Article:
A walk should be an enjoyable outing for you and your dog. Yet if you own a pup that has never been taught proper leash etiquette, your dog walks are probably more frustrating than fun. Being dragged down the road by an overly exuberant canine is exhausting and can even be dangerous if, say, your dog pulls free and runs into the street.
If you’re having trouble walking your dog, you may need to change the type of collar you’re using or even switch to a harness. The following are seven of the most commonly used dog collars and harnesses.
1. Traditional or Flat Collar
Chances are if you have a dog, you probably already own a flat collar. They’re the most commonly used type of device. Traditional collars come in a variety of materials — such as nylon or leather — and have a buckle fastener or employ a quick-release side closure.
The consensus among dog experts is that a quick-release-style collar should not be used for walks — especially for an energetic dog — as they can sometimes pop open. That said, these collars are ideal and often required at doggy daycares, since they are easy to remove if a pup should get it caught on something.
2. Slip Collar
This “noose”-style collar is often used by extensive facilities such as animal rescues or boarding kennels because it can be easily slipped on and off a dog’s head.
Slip collars are typically made of nylon and have a loop at the end that can be tightened or loosened quickly to accommodate any size head. The problem with slip leads is that they will continue to tighten the more a dog pulls, which could potentially cause damage to a dog’s trachea.
3. Prong Collar
The prong collar has spike-like protrusions that line the inside of the metal collar. When an owner or a dog pulls on the leash, the collar will tighten, and the prongs will dig into the canine’s neck. Not surprisingly, the use of prong collars is controversial.
Some owners of super-strong, large dogs claim that the prong collar is the only device that will work to slow their pups. Others — including some veterinarians and trainers — believe that the use of prong collars is unnecessarily cruel and could even cause injury to a dog’s neck.
A martingale looks a lot like a flat collar. The big difference is that it has a small loop of material — sometimes a chain, sometimes fabric — that holds the two ends of the dog collar together. When pulled, the loop tightens the collar around the dog’s neck. This action prevents the collar from slipping over a canine’s head.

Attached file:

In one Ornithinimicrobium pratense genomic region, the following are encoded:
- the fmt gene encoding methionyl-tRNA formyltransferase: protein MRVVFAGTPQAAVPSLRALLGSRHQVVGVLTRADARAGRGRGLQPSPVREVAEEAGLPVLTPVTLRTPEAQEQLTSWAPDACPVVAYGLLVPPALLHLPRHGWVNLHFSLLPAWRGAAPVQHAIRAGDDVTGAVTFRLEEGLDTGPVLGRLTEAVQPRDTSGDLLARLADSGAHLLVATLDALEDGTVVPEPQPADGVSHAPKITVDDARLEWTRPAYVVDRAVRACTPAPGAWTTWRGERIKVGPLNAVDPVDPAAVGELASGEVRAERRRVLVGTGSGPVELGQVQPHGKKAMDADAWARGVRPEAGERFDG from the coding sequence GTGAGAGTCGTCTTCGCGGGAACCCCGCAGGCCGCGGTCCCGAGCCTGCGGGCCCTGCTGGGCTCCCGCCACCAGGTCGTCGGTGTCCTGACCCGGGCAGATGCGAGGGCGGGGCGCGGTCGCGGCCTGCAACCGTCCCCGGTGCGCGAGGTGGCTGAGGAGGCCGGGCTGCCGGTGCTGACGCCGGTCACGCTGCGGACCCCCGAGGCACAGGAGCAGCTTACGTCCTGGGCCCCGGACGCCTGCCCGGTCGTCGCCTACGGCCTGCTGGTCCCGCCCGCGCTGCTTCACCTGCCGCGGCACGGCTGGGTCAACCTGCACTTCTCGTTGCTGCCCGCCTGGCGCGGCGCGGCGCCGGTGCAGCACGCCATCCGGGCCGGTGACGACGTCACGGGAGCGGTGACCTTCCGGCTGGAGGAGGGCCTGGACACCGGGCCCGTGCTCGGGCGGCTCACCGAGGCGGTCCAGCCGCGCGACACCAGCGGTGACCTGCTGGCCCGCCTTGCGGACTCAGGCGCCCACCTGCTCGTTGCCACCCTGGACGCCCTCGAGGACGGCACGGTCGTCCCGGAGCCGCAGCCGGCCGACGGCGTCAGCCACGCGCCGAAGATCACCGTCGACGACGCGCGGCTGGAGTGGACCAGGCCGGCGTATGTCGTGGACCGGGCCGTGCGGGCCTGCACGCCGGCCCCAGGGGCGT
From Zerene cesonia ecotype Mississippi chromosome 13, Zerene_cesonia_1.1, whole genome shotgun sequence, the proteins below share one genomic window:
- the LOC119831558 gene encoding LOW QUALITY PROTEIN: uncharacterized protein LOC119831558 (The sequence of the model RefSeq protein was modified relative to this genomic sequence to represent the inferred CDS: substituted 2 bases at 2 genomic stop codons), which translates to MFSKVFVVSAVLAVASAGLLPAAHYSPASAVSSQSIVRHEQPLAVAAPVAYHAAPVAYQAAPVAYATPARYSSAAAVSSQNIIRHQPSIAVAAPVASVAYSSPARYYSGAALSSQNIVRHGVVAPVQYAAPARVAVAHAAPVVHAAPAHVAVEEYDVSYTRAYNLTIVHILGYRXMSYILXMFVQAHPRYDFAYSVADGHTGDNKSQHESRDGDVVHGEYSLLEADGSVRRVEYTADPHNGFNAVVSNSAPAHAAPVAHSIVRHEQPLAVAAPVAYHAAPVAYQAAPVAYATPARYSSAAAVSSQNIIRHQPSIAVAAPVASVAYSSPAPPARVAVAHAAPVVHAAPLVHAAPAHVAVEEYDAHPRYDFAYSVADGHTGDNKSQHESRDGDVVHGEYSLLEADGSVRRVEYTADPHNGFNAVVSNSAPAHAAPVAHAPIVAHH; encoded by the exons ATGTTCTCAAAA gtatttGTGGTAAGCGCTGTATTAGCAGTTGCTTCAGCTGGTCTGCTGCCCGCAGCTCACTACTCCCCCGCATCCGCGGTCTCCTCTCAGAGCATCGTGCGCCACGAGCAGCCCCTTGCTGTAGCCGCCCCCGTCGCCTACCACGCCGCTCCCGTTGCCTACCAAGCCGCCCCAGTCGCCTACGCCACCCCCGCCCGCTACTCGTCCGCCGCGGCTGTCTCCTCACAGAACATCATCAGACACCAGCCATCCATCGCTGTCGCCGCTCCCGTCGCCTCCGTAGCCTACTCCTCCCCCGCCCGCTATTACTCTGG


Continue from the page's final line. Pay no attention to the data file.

Though unlike slip collars, which will continue to tighten as long as they are being pulled, a martingale will only cinch up to a certain degree. Martingales are an excellent choice for dogs with a tendency to slip out of their collars or canines that have heads narrower than their necks — such as greyhounds.
5. Back-Clip Harnesses
Do you own a dog that pulls so hard that it starts to choke and gasp for breath? If so, your pup may be better off in a harness. The most popular models have a clip on the back for attaching a leash. Back-Clip harnesses work fine for many breeds of dogs.
Unfortunately, back-clip harnesses do not discourage pulling. Some dogs may even pull harder when wearing this type of harness since there is less pressure on their necks to control them.
Another disadvantage of canine harnesses? Some “Hound-inies” are talented at slipping out of them.
6. Front-Clip Harness
This harness features a front attachment point on the chest. Because a front-clip harness will turn your dog toward you when you pull on the leash, it gives you more control and can keep your pup from pulling you.
The main disadvantage is that this type of harness tends to tangle around a dog’s front legs, especially if the dog is on the shorter side. When your dog is all tangled up, it can become pretty aggravating to deal with on long walks. Some canine harnesses can be used as both a front-clip and a back-clip, which will give you options to try when walking your dog.
This type of dog collar is patterned after the halters used on horses. A Halter fits over a dog’s nose and neck. With a halter on our dog, you’ll be controlling your pup’s actions by turning its head, not its neck. Many owners of big, powerful dogs find that it’s much easier to walk their pets with a halter because they can’t lean on it like they can on a flat collar.e
The premise behind a halter is that where the nose goes, so goes the dog. Halters are also an effective way of turning your pup in the direction you want it to go.
Switch It Up (see what works best for you and your dog)
If your dog walks have become an unpleasant power struggle, you owe it to yourself and your canine to at least try another type of collar or harness. You may be pleasantly surprised to see how much better your furry best friend behaves after fitting it with the right device.
For more ideas, please be sure to check our article on the best dog harnesses for small dogs.